Endometriosis negatively impacts fertility, sexual pleasure, and causes chronic pain. Working with the right practitioners can help you address your symptoms.
·November 8th, 2021
Endometriosis is a common menstrual condition in which the tissue that lines the uterus spreads outside the uterine walls, causing severe cramps and adhesions across pelvic organs
Medical treatments for endometriosis range from prescription medication (birth control and others) to surgery to remove invasive tissue
Complementary therapies like acupuncture, pelvic floor physical therapy, herbal remedies, or diet modification can help address symptoms of endometriosis and improve quality of life
Endometriosis is a pelvic disorder affecting more than ten percent of women and people with ovaries in which tissue that is meant to line the uterus spreads outside the uterine walls. This lining, called endometrium, is the tissue that is normally shed during menstruation.
In endometriosis, instead of staying inside the uterus, the endometrium or endometrial cells can grow on the ovaries, fallopian tubes, cervix, vulva, bladder, bowels, throughout the pelvic tissues and lining of the pelvic cavity. This extra-uterine growth is called endometrial implants. Rarely, endometrial implants can spread outside the pelvic region.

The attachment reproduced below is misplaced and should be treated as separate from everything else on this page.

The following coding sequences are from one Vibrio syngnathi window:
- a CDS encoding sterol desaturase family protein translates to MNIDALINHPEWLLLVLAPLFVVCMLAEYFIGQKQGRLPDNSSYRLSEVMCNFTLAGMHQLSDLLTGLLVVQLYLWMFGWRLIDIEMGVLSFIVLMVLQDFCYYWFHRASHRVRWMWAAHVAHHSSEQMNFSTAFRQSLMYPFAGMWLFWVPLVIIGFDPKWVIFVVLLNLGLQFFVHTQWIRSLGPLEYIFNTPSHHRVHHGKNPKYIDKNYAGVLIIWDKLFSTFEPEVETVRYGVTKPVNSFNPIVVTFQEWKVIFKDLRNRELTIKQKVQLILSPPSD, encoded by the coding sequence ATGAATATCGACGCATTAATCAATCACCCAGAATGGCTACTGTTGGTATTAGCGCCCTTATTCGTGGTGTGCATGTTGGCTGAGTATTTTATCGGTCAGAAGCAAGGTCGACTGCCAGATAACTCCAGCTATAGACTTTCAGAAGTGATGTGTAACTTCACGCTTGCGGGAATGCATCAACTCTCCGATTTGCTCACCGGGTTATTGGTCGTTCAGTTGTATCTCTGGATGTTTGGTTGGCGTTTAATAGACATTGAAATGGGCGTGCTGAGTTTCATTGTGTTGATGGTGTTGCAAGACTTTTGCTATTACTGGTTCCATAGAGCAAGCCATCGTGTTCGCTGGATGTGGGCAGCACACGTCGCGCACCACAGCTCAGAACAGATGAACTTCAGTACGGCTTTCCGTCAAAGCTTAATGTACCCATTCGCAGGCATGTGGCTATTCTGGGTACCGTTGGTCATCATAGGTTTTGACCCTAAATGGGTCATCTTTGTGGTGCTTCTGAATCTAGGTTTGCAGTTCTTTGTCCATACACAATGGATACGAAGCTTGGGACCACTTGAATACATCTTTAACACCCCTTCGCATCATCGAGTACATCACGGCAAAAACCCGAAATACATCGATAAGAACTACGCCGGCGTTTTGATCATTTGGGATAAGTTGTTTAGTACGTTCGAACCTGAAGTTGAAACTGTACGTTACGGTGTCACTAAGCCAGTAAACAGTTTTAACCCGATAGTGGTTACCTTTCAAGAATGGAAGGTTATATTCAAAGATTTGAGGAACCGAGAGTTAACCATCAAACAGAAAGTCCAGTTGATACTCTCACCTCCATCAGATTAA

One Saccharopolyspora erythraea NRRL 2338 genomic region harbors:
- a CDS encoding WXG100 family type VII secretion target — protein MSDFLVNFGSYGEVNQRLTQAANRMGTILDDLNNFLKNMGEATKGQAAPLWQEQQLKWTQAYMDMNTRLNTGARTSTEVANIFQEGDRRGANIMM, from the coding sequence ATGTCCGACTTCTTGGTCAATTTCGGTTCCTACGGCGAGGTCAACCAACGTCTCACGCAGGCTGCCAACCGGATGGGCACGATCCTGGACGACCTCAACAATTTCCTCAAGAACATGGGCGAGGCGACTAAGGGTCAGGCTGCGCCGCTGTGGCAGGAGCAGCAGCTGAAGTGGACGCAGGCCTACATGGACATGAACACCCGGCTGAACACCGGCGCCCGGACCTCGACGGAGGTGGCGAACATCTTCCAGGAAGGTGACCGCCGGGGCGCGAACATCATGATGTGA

Endometriosis can be extremely painful, and can cause severe pelvic pain, menstrual cramps, adhesions (which are when your pelvic organs become stuck together by endometrial tissue), and infertility. It ranges in severity from mild to quite severe pain, but the amount of pain and symptoms a person experiences isn’t a reflection of how advanced their endometrial implants are.
Endometriosis is formally diagnosed according to four stages. Stages of endometriosis move from: Stage I is minimal superficial implants, while Stage IV is severe, deep implants with large cysts on one or both ovaries and many dense adhesions.
Who gets endometriosis and how it is diagnosed
Doctors aren’t sure why some people get endometriosis and others don’t. Researchers are studying whether genetic factors, immune system issues, problems with estrogen production, or “retrograde menstrual period flow” (in which endometrial tissue flows through the fallopian tubes during menstruation) may be factors, but there aren’t yet any conclusive answers.
Anyone who gets menstrual periods can get endometriosis, but you’re more likely to get it in your 30s and 40s than earlier in your life. In terms of risk factors, you are statistically likelier to have endometriosis if you’ve never given birth, if your menstrual periods last longer than a week, if your menstrual cycles (the length of time from one period to the next) are shorter than 27 days, or if a close family member like your mother, sister, or aunt has endometriosis.